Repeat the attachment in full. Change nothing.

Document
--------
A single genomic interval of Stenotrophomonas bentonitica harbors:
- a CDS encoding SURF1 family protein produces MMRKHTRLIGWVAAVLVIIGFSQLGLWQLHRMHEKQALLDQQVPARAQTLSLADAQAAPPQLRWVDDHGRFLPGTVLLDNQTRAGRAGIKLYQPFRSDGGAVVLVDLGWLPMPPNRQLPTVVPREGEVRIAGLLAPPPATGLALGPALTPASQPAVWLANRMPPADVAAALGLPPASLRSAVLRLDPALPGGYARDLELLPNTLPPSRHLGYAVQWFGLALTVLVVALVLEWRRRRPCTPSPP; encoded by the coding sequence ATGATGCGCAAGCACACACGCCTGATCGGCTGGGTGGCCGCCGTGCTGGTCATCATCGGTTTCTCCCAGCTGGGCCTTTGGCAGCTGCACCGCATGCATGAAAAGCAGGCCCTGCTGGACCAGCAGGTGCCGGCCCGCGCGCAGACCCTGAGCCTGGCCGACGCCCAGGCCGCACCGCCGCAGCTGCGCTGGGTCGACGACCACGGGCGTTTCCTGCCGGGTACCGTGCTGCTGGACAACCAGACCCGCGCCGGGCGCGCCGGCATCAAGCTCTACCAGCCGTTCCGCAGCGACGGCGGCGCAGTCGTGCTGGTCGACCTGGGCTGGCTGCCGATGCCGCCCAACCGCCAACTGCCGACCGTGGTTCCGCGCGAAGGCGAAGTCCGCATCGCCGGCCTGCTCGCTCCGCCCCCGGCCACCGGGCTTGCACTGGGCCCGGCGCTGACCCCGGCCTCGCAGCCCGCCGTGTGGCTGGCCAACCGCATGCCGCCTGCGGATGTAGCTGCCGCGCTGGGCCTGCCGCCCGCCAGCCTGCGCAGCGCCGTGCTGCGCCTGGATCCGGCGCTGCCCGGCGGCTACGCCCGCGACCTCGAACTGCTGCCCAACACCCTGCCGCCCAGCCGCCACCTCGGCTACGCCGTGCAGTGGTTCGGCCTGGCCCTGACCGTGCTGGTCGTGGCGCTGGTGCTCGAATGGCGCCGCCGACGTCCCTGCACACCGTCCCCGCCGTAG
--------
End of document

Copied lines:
A single genomic interval of Stenotrophomonas bentonitica harbors:
- a CDS encoding SURF1 family protein produces MMRKHTRLIGWVAAVLVIIGFSQLGLWQLHRMHEKQALLDQQVPARAQTLSLADAQAAPPQLRWVDDHGRFLPGTVLLDNQTRAGRAGIKLYQPFRSDGGAVVLVDLGWLPMPPNRQLPTVVPREGEVRIAGLLAPPPATGLALGPALTPASQPAVWLANRMPPADVAAALGLPPASLRSAVLRLDPALPGGYARDLELLPNTLPPSRHLGYAVQWFGLALTVLVVALVLEWRRRRPCTPSPP; encoded by the coding sequence ATGATGCGCAAGCACACACGCCTGATCGGCTGGGTGGCCGCCGTGCTGGTCATCATCGGTTTCTCCCAGCTGGGCCTTTGGCAGCTGCACCGCATGCATGAAAAGCAGGCCCTGCTGGACCAGCAGGTGCCGGCCCGCGCGCAGACCCTGAGCCTGGCCGACGCCCAGGCCGCACCGCCGCAGCTGCGCTGGGTCGACGACCACGGGCGTTTCCTGCCGGGTACCGTGCTGCTGGACAACCAGACCCGCGCCGGGCGCGCCGGCATCAAGCTCTACCAGCCGTTCCGCAGCGACGGCGGCGCAGTCGTGCTGGTCGACCTGGGCTGGCTGCCGATGCCGCCCAACCGCCAACTGCCGACCGTGGTTCCGCGCGAAGGCGAAGTCCGCATCGCCGGCCTGCTCGCTCCGCCCCCGGCCACCGGGCTTGCACTGGGCCCGGCGCTGACCCCGGCCTCGCAGCCCGCCGTGTGGCTGGCCAACCGCATGCCGCCTGCGGATGTAGCTGCCGCGCTGGGCCTGCCGCCCGCCAGCCTGCGCAGCGCCGTGCTGCGCCTGGATCCGGCGCTGCCCGGCGGCTACGCCCGCGACCTCGAACTGCTGCCCAACACCCTGCCGCCCAGCCGCCACCTCGGCTACGCCGTGCAGTGGTTCGGCCTGGCCCTGACCGTGCTGGTCGTGGCGCTGGTGCTCGAATGGCGCCGCCGACGTCCCTGCACACCGTCCCCGCCGTAG